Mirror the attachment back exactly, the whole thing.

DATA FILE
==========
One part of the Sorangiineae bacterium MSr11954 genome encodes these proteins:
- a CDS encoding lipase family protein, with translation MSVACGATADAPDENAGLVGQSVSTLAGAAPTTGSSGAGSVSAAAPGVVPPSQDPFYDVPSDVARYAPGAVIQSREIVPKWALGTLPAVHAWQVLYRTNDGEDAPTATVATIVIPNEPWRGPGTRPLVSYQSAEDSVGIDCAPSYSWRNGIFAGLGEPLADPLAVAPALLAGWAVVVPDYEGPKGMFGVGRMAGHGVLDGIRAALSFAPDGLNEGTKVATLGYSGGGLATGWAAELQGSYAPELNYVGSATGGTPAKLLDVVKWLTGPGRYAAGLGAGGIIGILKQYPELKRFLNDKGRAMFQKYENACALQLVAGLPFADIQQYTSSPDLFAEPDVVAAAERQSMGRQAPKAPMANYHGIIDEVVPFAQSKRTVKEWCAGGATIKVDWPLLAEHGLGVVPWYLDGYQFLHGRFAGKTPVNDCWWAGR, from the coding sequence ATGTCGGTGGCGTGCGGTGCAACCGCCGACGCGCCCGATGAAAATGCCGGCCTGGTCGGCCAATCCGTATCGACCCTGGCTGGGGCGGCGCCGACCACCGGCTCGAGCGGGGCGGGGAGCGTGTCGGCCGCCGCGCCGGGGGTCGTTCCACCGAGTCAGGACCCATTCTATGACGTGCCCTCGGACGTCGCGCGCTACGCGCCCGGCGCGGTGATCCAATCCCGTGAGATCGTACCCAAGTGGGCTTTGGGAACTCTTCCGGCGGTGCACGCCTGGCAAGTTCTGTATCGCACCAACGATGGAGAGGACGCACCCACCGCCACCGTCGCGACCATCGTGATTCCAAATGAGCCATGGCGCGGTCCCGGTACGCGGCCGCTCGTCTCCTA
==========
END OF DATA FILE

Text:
One part of the Sorangiineae bacterium MSr11954 genome encodes these proteins:
- a CDS encoding lipase family protein, with translation MSVACGATADAPDENAGLVGQSVSTLAGAAPTTGSSGAGSVSAAAPGVVPPSQDPFYDVPSDVARYAPGAVIQSREIVPKWALGTLPAVHAWQVLYRTNDGEDAPTATVATIVIPNEPWRGPGTRPLVSYQSAEDSVGIDCAPSYSWRNGIFAGLGEPLADPLAVAPALLAGWAVVVPDYEGPKGMFGVGRMAGHGVLDGIRAALSFAPDGLNEGTKVATLGYSGGGLATGWAAELQGSYAPELNYVGSATGGTPAKLLDVVKWLTGPGRYAAGLGAGGIIGILKQYPELKRFLNDKGRAMFQKYENACALQLVAGLPFADIQQYTSSPDLFAEPDVVAAAERQSMGRQAPKAPMANYHGIIDEVVPFAQSKRTVKEWCAGGATIKVDWPLLAEHGLGVVPWYLDGYQFLHGRFAGKTPVNDCWWAGR, from the coding sequence ATGTCGGTGGCGTGCGGTGCAACCGCCGACGCGCCCGATGAAAATGCCGGCCTGGTCGGCCAATCCGTATCGACCCTGGCTGGGGCGGCGCCGACCACCGGCTCGAGCGGGGCGGGGAGCGTGTCGGCCGCCGCGCCGGGGGTCGTTCCACCGAGTCAGGACCCATTCTATGACGTGCCCTCGGACGTCGCGCGCTACGCGCCCGGCGCGGTGATCCAATCCCGTGAGATCGTACCCAAGTGGGCTTTGGGAACTCTTCCGGCGGTGCACGCCTGGCAAGTTCTGTATCGCACCAACGATGGAGAGGACGCACCCACCGCCACCGTCGCGACCATCGTGATTCCAAATGAGCCATGGCGCGGTCCCGGTACGCGGCCGCTCGTCTCCTA